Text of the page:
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Vector-based metagenomics for animal virus surveillance

Vector-based metagenomics for animal virus surveillance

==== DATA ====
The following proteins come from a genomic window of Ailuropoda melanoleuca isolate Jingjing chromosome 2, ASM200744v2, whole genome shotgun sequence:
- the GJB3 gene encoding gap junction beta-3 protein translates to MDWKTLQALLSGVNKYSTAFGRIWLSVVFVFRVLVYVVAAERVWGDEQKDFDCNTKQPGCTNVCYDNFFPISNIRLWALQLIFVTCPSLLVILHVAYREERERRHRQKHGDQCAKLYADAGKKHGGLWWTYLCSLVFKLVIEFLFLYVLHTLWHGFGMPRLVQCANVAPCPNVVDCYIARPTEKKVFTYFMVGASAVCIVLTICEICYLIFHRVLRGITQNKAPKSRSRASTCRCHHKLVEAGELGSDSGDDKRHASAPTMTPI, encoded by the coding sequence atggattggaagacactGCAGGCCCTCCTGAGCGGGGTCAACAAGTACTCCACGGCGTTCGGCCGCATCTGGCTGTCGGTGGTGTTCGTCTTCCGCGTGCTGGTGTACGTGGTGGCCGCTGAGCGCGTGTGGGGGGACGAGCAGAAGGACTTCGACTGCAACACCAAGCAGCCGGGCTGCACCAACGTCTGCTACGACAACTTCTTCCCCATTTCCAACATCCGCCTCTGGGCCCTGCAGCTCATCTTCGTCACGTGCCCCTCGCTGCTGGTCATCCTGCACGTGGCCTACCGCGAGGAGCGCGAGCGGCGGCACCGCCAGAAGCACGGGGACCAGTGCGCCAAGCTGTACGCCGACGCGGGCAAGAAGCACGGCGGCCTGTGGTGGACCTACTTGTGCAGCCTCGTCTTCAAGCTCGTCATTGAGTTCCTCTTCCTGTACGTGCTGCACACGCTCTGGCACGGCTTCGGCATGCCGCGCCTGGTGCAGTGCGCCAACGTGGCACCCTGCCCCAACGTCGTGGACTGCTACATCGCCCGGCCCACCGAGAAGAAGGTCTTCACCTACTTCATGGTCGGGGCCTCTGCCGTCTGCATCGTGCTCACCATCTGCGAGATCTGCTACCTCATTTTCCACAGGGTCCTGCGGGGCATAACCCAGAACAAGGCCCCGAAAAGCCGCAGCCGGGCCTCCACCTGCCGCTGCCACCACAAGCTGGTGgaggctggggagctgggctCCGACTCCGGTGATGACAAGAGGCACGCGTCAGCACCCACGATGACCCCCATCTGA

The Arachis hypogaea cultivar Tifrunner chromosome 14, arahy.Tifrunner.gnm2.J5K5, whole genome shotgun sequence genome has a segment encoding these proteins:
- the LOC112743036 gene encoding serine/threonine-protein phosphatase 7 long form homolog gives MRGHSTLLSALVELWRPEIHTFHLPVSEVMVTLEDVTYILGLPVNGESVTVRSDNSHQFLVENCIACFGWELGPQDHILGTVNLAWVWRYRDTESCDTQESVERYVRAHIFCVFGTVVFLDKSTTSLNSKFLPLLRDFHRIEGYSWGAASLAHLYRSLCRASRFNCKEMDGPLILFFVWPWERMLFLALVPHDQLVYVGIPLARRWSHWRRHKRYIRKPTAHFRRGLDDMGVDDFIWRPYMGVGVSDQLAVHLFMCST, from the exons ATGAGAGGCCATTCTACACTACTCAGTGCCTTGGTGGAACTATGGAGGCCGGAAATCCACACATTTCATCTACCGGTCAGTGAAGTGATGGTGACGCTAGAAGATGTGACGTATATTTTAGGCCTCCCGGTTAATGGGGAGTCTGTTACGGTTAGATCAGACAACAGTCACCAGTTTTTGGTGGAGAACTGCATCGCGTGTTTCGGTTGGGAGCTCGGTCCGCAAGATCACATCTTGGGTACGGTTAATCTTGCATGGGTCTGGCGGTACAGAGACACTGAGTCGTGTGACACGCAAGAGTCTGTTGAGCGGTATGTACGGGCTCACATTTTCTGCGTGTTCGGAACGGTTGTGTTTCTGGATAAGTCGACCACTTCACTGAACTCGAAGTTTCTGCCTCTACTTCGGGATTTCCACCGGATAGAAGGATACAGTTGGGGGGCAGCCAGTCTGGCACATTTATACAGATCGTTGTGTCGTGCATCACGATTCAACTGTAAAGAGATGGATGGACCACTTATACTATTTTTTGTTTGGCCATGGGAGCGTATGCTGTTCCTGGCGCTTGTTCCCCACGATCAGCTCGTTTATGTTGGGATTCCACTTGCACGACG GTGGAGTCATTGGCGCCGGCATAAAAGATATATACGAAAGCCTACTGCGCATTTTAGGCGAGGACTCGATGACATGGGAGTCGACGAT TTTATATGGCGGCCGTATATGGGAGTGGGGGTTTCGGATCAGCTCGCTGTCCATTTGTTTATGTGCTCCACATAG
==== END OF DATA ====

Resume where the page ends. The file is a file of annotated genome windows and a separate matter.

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  e378 14th International Congress on Infectious Diseases (ICID) Abstractsveterinary, medical, public health and socio-economics pro-fessionals to represent interaction between the disciplinesat all stages of planning, surveillance and response to HPAI,e.g. outbreak investigation teams included individuals fromboth disciplines, trace back and contact tracing consideredinter-species virus transmission, etc. Adult education spe-cialists worked with the STOP AI technical team membersto create clear messages and mechanisms to convey theinformation. Results:  The integrated STOP AI modules have repeatedlybeen field-tested with mixed groups of human and veteri-nary medical practitioners throughout sub-Saharan Africa.STOP AI monitored group response and uptake, and assessedcomprehension of the new materials through observationand written evaluations. An integrated core curriculum onHPAIisbeingfinalizedwhichtheUniversityofGhana’sSchoolof Public Health plans to offer as a Master’s degree courseelective in the spring of 2010. Conclusion:  The zoonotic nature of emerging diseaseshas brought the medical and veterinary communities intocloser working relationships, but with limited impact ontheir respective training activities. The STOP AI project inAfrica is a leading example of the type of innovative trainingprograms needed to better prepare public health and veteri-nary practitioners to address emerging infectious diseases.doi:10.1016/j.ijid.2010.02.460 76.017Vector-based metagenomics for animal virus surveillance T.F.F. Ng 1 , ∗ , D. Willner 2 , C. Nilsson 3 , Y.W. Lim 2 , R.Schmieder 2 , B. Chau 2 , Y. Ruan 3 , F. Rohwer 2 , M. Breitbart 11 Univeristy of South Florida, Saint Petersburg, FL, USA 2 San Diego State Univeristy, San Diego, CA, USA 3 Genome Institute of Singapore, Singapore, SingaporeBackground:  Recent epidemics have underscored theimportance of non-human viral reservoirs and the devas-tating impact of emerging viruses on human health. Broadunderstanding of the animal viruses circulating in a givenregion is crucial for monitoring emerging diseases, but ishindered by the inability to sample enough individuals andby the difficulty of characterizing previously undescribedviruses. As mosquitoes draw blood from animals and humansand are known to carry a number of viruses, metage-nomic sequencing of viral particles purified from mosquitoesenables surveillance of the animal viruses circulating in agiven region. Methods:  To characterize actively circulating virusesand provide a baseline for detection of emerging viruses,viral metagenomics was performed on mosquitoes capturedfrom San Diego, California. Virus particles were purifiedfrom mosquitoes through filtration, chloroform, and nucle-ase treatment. Nucleic acids were then extracted fromthe purified viral particles, and subjected to metagenomicsequencing followed by bioinformatic analysis. Results:  This study identified a number of previouslyunknown DNA and RNA viruses from the mosquito virome.Highly diverse novel single-stranded DNA viruses were dis-covered, with limited amino acid identity (40-63%) to knownhuman anellovirus and animal circovirus genomes in Gen-bank. One of the circoviruses showed a unique genomicorganization with characteristics of several ssDNA viraltypes. Several closely related virus genomes were recoveredfrom individual samples; however, viruses from differentsamples varied widely, indicating distinct virus profiles. Anumber of partial sequences from novel RNA animal viruseswere also identified. New RNA viruses characterized fromthe mosquitoes had only extremely limited amino acid iden-tity to members of the  Bunyaviridae  and  Rhabdoviridae families. Conclusion:  In summary, this study has identified adiversity of novel DNA and RNA viruses, successfully demon-strating that numerous unknown viral species are circulatingin mosquitoes. Through the use of vector-based viralmetagenomics, the animal viruses present in a given regioncan be characterized and used as a baseline to monitoremerging viruses of relevance to human and animal health.doi:10.1016/j.ijid.2010.02.461 76.018Epidemiological, clinical and zoonotic evidences for theexistence of Lyme disease in Central of Mexico G. Gordillo 1 , ∗ , F. Solorzano Santos 2 , J. Torres 3 , E.Velazquez 2 , G. Ramon 2 , R. Garcia 2 , M. Vargas 41 Instituto Mexicano Del Seguro Social, Mexico City, Mexico 2 Hospital de pediatria, Centro Medico Nacional SXXI, IMSS,Mexico, DISTRITO FEDERAL, Mexico 3 Hospital De Pediatria Centro Medico Nacional Sxxi, Imss,Mexico, Distrito Federal, Mexico 4 Facultad de Medicina Veterinaria y Zootecnia, Mexico,Michoacan, MexicoBackground:  Lyme borreliosis, caused by  Borreliaburgdorferi , is the most commonly reported vector-bornedisease in the United States. Infection is transmitted tohumans by  Ixodes  tick-bite, and causes a disease affectingskin, nervous system, heart, and joints. Recent studies inMexico documented cutaneous clinical cases infected with B. burgdorferi  and ticks from the Northeast of the countryinfected with  B. burgdorferi  sensu stricto.  Aim:  To document Borrelia infection in patients with sug-gestive Lyme disease in Central of Mexico, and to search forthe presence of   B. burgdorferi -infected competent vectorsand reservoirs. Methods:  We studied 800 patients suggestive of Lymedisease in one Pediatric and one General hospital. Sera,biopsies, and cerebrospinal fluids were tested for infectionusing immunological, microbiological, and molecular test.Ticksandmicewerecollectedinforestareas,whichpatientsvisited,andinfectionstudiedbycultureandmoleculartests. MEXICAN PATIENT WITH EM.
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